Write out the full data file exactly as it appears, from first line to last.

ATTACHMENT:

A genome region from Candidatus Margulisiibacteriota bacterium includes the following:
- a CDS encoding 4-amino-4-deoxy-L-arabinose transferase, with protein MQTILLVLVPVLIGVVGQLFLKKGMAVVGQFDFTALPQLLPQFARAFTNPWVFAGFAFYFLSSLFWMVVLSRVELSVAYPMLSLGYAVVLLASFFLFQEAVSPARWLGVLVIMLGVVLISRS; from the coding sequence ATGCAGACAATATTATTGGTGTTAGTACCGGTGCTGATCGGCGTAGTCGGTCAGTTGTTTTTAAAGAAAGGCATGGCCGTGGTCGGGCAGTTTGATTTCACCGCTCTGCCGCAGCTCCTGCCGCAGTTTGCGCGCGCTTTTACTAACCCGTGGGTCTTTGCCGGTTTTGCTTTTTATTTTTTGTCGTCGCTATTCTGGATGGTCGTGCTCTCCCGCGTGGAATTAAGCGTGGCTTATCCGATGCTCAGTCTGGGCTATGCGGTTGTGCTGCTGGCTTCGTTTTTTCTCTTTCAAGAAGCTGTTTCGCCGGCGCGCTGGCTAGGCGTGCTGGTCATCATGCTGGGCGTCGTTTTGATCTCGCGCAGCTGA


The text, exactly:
A genome region from Candidatus Margulisiibacteriota bacterium includes the following:
- a CDS encoding 4-amino-4-deoxy-L-arabinose transferase, with protein MQTILLVLVPVLIGVVGQLFLKKGMAVVGQFDFTALPQLLPQFARAFTNPWVFAGFAFYFLSSLFWMVVLSRVELSVAYPMLSLGYAVVLLASFFLFQEAVSPARWLGVLVIMLGVVLISRS; from the coding sequence ATGCAGACAATATTATTGGTGTTAGTACCGGTGCTGATCGGCGTAGTCGGTCAGTTGTTTTTAAAGAAAGGCATGGCCGTGGTCGGGCAGTTTGATTTCACCGCTCTGCCGCAGCTCCTGCCGCAGTTTGCGCGCGCTTTTACTAACCCGTGGGTCTTTGCCGGTTTTGCTTTTTATTTTTTGTCGTCGCTATTCTGGATGGTCGTGCTCTCCCGCGTGGAATTAAGCGTGGCTTATCCGATGCTCAGTCTGGGCTATGCGGTTGTGCTGCTGGCTTCGTTTTTTCTCTTTCAAGAAGCTGTTTCGCCGGCGCGCTGGCTAGGCGTGCTGGTCATCATGCTGGGCGTCGTTTTGATCTCGCGCAGCTGA